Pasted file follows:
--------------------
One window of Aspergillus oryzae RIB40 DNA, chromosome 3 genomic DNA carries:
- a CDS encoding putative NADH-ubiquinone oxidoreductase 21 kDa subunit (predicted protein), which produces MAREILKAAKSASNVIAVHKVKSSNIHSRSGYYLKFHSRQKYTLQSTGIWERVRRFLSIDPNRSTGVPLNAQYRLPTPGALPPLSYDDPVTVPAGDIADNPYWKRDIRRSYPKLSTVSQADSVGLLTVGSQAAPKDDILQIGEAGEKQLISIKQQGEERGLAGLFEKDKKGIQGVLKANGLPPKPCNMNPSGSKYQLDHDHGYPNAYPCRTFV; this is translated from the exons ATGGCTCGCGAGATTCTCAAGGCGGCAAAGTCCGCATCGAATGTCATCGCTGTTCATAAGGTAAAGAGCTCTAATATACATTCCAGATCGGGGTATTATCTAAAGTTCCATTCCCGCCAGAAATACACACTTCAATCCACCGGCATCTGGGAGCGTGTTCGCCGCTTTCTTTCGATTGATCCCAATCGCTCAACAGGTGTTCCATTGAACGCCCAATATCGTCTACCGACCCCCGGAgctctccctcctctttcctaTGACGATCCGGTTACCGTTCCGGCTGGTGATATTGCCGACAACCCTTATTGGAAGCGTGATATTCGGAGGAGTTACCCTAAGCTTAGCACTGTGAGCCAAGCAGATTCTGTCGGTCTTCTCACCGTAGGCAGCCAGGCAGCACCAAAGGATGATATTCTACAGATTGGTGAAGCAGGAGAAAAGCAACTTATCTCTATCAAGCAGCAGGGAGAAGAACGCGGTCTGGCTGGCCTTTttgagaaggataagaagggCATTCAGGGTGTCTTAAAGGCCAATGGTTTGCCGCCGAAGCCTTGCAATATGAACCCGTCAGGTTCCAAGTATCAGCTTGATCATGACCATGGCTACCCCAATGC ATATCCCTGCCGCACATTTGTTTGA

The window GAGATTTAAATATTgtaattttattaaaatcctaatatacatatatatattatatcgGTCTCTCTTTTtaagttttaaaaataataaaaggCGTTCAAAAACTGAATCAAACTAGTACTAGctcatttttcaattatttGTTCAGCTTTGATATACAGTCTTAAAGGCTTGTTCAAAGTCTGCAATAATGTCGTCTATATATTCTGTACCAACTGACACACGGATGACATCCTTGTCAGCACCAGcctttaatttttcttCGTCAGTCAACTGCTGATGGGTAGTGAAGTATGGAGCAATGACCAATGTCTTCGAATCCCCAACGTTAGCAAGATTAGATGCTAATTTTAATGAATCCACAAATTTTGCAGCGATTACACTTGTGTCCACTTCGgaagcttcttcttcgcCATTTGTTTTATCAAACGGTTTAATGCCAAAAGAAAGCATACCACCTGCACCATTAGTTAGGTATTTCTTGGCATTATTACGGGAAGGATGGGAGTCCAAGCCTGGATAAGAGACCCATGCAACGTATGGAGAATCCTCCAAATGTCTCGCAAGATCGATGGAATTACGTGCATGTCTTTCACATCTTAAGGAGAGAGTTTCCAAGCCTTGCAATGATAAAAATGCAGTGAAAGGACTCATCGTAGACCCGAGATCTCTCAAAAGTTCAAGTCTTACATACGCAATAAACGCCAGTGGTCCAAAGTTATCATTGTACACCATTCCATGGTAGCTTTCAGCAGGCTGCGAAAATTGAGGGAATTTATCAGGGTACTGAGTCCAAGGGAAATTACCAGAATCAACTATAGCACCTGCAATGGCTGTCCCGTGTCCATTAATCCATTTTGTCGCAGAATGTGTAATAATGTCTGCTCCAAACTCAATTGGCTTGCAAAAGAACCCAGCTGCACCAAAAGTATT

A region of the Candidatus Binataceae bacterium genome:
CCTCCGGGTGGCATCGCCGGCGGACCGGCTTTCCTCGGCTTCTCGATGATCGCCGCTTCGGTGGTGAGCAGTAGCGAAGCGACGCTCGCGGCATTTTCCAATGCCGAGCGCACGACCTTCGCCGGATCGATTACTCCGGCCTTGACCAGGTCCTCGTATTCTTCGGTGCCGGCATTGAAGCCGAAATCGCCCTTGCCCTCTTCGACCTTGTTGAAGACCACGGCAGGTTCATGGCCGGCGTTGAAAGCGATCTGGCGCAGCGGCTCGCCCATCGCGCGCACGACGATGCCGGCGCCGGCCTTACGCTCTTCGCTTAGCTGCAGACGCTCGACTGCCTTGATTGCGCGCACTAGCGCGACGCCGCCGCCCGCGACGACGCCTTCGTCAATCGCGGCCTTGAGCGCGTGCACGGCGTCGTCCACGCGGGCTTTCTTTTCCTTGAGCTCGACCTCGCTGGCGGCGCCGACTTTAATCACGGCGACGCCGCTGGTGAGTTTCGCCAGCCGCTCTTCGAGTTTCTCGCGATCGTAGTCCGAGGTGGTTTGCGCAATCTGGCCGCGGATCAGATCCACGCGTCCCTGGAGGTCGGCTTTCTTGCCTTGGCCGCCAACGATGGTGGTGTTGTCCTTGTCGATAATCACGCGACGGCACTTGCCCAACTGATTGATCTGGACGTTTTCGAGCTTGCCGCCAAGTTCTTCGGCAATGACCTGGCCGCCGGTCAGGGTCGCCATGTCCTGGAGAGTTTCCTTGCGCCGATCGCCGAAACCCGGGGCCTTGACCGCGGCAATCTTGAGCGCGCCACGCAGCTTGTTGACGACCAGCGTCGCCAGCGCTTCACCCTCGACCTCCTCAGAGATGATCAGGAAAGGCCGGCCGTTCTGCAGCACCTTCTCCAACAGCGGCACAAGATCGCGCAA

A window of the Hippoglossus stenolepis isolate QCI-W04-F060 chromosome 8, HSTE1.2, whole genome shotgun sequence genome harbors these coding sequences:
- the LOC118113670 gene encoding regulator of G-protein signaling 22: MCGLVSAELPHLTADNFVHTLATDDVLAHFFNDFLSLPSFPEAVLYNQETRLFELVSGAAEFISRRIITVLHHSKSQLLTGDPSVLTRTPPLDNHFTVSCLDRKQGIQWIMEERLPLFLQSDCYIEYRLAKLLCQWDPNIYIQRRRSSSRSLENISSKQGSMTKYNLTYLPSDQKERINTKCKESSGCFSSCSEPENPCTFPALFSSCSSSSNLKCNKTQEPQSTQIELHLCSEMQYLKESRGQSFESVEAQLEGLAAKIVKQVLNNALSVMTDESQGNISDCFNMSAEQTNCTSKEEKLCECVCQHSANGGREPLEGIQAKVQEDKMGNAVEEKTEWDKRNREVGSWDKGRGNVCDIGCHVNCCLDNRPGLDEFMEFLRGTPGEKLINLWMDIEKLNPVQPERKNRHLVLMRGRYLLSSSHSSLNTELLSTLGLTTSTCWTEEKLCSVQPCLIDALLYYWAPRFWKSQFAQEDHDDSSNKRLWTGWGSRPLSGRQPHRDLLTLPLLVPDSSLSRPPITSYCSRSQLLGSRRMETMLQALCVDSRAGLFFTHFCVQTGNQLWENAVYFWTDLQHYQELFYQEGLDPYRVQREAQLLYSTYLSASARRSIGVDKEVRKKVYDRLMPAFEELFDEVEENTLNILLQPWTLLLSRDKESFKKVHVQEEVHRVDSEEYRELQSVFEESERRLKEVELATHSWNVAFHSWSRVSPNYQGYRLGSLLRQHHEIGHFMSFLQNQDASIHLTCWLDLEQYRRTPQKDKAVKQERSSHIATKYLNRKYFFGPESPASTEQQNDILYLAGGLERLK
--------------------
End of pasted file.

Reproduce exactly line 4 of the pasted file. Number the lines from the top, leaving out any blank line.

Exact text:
A region of the Candidatus Binataceae bacterium genome: